\nabla \times \overrightarrow{v}(x,y) =  \begin{bmatrix} \frac { \partial }{ \partial x} \\ \frac { \partial }{ \partial y} \end{bmatrix} \times \begin{bmatrix} P(x,y) \\ Q(x,y) \end{bmatrix} =  \frac { \partial }{ \partial x} Q(x,y) - \frac { \partial }{ \partial y} P(x,y)


\nabla \times \overrightarrow{v}(x,y,z) = \begin{bmatrix} \frac { \partial }{ \partial x} \\ \frac { \partial }{ \partial y} \\ \frac { \partial }{ \partial z} \end{bmatrix} \times \begin{bmatrix} P(x,y,z) \\ Q(x,y,z) \\ R(x,y,z) \end{bmatrix} = \begin{vmatrix} \hat { i } & \hat { j } & \hat { k } \\ \frac { \partial }{ \partial x } & \frac { \partial }{ \partial y } & \frac { \partial }{ \partial z } \\ P & Q & R \end{vmatrix}

  •  Note: the matrix on the RHS of the equation is a determinant
    • The first row is composed of unit vectors
    • The second row is composed of partial derivative operators
      • Specifically, these components correspond to the components in the transpose of the (3D) gradient operator
    • The third row is comprised of the components that correspond those contained in the transpose of \overrightarrow{v}(x,y,z)

\nabla \times \overrightarrow{v}(x,y,z) = \hat { i } \begin{vmatrix} \frac { \partial }{ \partial y } & \frac { \partial }{ \partial z } \\ Q & R \end{vmatrix}-\hat { j } \begin{vmatrix} \frac { \partial }{ \partial x } & \frac { \partial }{ \partial z } \\ P & R \end{vmatrix}+\hat { k } \begin{vmatrix} \frac { \partial }{ \partial x } & \frac { \partial }{ \partial y } \\ P & Q \end{vmatrix}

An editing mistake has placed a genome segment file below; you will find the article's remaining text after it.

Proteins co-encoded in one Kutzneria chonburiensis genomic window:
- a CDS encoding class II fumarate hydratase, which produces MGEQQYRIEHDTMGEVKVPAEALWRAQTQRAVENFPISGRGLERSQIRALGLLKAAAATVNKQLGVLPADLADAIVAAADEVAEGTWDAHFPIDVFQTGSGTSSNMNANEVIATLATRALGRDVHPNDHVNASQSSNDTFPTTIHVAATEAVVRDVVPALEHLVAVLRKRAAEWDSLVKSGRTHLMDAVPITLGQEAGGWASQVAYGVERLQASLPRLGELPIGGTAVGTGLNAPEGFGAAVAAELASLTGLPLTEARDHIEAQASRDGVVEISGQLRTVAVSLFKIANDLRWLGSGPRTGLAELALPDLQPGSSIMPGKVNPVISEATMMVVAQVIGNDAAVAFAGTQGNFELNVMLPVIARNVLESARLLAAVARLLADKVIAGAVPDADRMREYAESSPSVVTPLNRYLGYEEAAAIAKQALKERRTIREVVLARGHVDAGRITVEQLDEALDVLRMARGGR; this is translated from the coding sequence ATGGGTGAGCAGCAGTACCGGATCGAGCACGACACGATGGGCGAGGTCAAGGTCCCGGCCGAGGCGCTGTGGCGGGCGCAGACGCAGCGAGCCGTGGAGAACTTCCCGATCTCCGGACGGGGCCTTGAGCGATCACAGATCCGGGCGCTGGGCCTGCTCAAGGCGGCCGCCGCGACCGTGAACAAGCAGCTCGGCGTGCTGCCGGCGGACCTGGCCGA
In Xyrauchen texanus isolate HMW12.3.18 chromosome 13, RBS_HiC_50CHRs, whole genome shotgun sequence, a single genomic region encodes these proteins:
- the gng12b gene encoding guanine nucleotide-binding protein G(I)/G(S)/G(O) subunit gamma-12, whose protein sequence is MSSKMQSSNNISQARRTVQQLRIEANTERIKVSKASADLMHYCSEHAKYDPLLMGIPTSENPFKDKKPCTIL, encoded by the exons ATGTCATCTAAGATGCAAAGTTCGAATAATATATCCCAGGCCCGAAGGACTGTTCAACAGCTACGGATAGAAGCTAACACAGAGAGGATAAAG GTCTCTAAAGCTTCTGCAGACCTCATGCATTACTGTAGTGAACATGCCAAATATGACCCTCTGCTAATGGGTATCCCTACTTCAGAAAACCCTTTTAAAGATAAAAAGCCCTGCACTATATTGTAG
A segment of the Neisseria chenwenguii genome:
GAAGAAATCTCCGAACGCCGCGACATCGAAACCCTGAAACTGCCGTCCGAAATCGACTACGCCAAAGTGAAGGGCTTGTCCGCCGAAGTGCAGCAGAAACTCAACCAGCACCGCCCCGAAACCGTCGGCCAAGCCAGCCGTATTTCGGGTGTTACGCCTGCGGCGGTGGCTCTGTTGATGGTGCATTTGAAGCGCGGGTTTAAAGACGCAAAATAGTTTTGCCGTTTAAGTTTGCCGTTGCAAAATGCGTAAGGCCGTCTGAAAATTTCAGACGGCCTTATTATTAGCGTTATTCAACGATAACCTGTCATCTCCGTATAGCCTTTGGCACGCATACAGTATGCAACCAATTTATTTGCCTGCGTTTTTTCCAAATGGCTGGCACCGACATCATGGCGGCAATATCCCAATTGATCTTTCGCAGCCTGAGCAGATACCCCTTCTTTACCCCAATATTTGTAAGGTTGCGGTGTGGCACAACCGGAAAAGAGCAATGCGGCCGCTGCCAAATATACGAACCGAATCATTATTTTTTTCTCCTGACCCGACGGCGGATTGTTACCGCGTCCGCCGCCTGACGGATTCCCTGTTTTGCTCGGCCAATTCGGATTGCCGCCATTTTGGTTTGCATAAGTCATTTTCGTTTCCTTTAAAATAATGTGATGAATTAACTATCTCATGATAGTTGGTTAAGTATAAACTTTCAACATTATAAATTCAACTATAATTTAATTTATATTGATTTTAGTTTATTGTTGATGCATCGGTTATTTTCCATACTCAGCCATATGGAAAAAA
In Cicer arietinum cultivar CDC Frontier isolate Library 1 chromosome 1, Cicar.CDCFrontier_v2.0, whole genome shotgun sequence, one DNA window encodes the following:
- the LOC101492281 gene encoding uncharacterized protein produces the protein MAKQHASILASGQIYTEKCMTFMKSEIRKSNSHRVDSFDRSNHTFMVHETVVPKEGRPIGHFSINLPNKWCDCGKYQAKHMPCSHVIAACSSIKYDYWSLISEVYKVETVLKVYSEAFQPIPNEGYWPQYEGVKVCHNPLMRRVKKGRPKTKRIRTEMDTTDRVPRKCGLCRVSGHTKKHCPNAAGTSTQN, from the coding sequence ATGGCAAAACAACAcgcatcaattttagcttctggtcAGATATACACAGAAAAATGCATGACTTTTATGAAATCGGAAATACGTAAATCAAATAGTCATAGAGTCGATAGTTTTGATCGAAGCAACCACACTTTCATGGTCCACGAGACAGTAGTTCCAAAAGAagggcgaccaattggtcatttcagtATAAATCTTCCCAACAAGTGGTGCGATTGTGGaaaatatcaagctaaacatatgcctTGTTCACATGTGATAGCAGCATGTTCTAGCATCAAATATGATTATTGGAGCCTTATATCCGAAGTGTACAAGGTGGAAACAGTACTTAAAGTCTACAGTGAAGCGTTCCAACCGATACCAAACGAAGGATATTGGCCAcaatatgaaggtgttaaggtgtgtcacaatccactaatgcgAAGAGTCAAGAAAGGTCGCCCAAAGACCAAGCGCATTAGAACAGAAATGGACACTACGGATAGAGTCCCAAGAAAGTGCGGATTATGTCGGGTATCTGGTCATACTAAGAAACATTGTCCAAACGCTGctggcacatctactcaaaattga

\nabla \times \overrightarrow{v}(x,y,z) = \hat{i}(\frac{ \partial }{ \partial y } R - \frac{ \partial }{ \partial z } Q ) - \hat{j}(\frac{ \partial }{ \partial x } R - \frac{ \partial }{ \partial z } P ) + \hat{k}(\frac{ \partial }{ \partial x } Q - \frac{ \partial }{ \partial y } P)

\nabla \times \overrightarrow{v}(x,y,z) = \hat{i}(\frac{ \partial R }{ \partial y } - \frac{ \partial Q }{ \partial z }) + \hat{j}(\frac{ \partial P}{ \partial z } - \frac{ \partial R}{ \partial x}) + \hat{k}(\frac{ \partial Q}{ \partial x } - \frac{ \partial P}{ \partial y })